Thursday, January 3, 2013

Parent Group Calls For Two Separate School Tax Votes

MERRITT ISLAND, Florida - A group of parents says it is working with the local teachers union to propose a 2013 ballot initiative that will extend a current property tax and add a scaled-back sales tax to offset proposed school budget cuts, according to one of the parents involved.
Previously, the group has said that a vote would cost Brevard taxpayers $760,000.
Christine McClure of “Save Brevard Public Schools” told Brevard Times that the ballot measure will be different, and possibly, confusing.
“Our ‘Save BPS’ committee is working with the Brevard Federation of Teachers to promote our petition to ask the School Board to support a special election in November,” she said. “We are requesting that they allow us to move forward with the continuation of the 0.25 mil tax that will expire June 30, 2013 plus a 0.25 cent sales tax.
“These two parts will have to be put up individually on the ballot, but we are hoping that we can educate the public enough so that they realize we need both to pass because the 0.25 mil tax will go toward operating costs while the 0.25 cent sales tax will go toward capital outlay.”
McClure added that she feels Brevard Public Schools failed in educating the public about the need for more revenue.
“We firmly believe that the Brevard Public School Board did not do their job in publicizing the referendum that failed in November and that they are not adequately listening to the wishes of the community, so we feel it is necessary to vocalize our frustration,” she said.
The group has issued a mission statement so that the public knows their agenda. 
Save Brevard Public School's goal is to foster and organize county-wide advocacy to achieve the following:
1. Demand the School Board work with the community and city and county officials to identify budget cuts with minimal impacts on classrooms, students, and communities.
2. Advocate for a balanced budget, establishment of a school's public oversight committee, and voter education through a 2013 special election and future elections;
3. Promote the election of board members who are receptive to community input and have a student-centered approach.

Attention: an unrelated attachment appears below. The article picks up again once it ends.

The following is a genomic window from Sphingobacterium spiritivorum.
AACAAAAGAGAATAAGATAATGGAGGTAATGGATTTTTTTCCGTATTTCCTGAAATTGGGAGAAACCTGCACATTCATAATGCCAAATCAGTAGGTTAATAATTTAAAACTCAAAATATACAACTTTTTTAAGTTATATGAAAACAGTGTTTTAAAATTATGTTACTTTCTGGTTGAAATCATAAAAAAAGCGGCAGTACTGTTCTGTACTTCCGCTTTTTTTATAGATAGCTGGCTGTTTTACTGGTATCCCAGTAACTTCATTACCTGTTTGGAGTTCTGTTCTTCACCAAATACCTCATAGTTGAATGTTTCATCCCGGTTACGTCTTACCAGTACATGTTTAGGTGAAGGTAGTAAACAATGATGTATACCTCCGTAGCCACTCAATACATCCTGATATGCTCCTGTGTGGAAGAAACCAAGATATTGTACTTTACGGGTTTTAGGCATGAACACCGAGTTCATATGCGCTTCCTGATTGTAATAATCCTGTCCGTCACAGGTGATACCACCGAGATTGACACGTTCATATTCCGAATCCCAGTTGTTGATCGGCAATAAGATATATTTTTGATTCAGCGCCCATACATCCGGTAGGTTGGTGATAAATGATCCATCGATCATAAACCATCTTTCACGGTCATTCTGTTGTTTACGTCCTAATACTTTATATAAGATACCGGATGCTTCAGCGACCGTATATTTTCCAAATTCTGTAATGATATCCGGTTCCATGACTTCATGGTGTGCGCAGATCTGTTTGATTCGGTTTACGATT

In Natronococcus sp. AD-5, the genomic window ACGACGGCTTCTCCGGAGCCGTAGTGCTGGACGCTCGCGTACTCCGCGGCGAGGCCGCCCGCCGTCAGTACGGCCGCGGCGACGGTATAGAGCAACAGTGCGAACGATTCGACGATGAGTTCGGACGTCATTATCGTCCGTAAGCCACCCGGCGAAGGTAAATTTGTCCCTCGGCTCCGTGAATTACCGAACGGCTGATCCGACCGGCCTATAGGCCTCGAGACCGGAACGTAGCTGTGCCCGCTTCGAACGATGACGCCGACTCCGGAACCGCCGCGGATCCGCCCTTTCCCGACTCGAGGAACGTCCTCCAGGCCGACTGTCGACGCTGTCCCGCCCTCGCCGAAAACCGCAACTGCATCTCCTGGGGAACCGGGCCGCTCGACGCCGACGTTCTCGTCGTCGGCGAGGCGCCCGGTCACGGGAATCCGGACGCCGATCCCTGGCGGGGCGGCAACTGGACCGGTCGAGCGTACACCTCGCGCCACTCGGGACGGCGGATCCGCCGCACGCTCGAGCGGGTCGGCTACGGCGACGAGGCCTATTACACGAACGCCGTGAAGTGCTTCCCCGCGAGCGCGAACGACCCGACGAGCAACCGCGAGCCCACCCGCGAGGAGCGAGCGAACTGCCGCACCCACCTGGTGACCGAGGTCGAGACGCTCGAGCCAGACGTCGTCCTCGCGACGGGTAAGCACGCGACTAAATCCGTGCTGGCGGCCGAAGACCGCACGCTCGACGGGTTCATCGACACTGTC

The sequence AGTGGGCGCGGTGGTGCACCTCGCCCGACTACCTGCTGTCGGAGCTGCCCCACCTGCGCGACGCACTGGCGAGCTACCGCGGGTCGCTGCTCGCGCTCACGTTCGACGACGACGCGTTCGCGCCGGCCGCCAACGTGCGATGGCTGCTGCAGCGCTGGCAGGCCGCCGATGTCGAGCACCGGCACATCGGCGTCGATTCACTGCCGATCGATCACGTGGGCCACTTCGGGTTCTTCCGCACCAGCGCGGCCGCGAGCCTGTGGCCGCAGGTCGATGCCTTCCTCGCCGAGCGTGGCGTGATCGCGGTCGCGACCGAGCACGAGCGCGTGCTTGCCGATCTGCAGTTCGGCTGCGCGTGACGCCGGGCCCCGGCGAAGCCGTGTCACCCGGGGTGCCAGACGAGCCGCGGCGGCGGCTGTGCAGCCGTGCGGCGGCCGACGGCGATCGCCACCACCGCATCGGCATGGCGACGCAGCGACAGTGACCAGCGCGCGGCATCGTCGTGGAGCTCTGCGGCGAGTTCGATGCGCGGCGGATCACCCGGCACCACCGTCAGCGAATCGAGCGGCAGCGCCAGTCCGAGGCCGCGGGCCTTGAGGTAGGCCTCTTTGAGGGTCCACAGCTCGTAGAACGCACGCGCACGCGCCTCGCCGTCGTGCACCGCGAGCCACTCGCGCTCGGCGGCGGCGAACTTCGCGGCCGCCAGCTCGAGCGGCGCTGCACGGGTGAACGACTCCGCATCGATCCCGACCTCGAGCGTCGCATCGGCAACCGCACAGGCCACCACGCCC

4. Coordinate with PTOs and other groups to represent public school advocates' voice to our state legislature to create awareness and change in Tallahassee and to educate Brevard voters on the position of state officials.
McClure is asking that supporters go to to sign the petition.
“Since this petition is unofficial because the School Board must put the referendums on the ballot, we are asking that Brevard County voters help us by signing our online petition,” she said.  “We currently have 641 signatures on our online petition, and we also have signatures on paper petitions, which puts us at almost 1000 signatures total.”

Brevard Public Schools and Brevard Federation of Teachers officials were unavailable for comment.
Other related stories can be found at:


  1. Because I am broke and feel that most of the needed money is in different categories within the government, I will never be in favor of any kind of tax increase. Especially knowing from past taxes that once a tax is set in place it is never removed. Your government officials will never move money from one over-funded fund into an underfunded fund. Instead they find ways of making that over-funded fund become empty by the end of the year by wasting it on things like conventions out of state, mass bonuses, or projects that aren't needed. I'm in construction with no retirement, no paid vacations, driving a broken down car, credit card almost maxed out, and living paycheck to paycheck.

  2. Notombstone,
    We understand your concerns, which is why we want a parent oversight committee. Also, there will be definite dates attached to these taxes, so they will not be in place forever. PLEASE go to our website at and read the specifics about the mil tax and the sales tax that we propse.

  3. I am very sorry times are so tough for you right now, notombsone. A tax CAN be removed, as the .25 property millage expires in June 2013. In addition, many counties in Florida have a sales surtax with an expiration date. Volusia has a half-cent sales tax that will expire in 2016; Seminole had a one cent sales surtax for 10 years (1992-2002), which was extended by voters for another 10 years (2002-2012). The operating budget is able to move funds over to the capital budget, but not vice versa. We DO want a parent oversight committee due to concerns you have mentioned.

    Also, a sales tax puts the burden on to our tourists. A household that makes $50,000 will spend about $12.50 per year with a quarter cent sales tax. That is a small price to pay to stabilize our schools, and keep Brevard an attractive place for new businesses to relocate. This will bring more jobs, including construction.

    I sincerely hope things get easier for you. I, too, live paycheck to paycheck.

    -Tina Burton

  4. First, it should be a citizen oversight committee, not just parents. Parents have (and should) their children's interests in mind and aren't necessarily going to have the perspective needed to make hurtful cuts. Citizens should have the same rights as parents to oversee the schoolboard and the expenditures.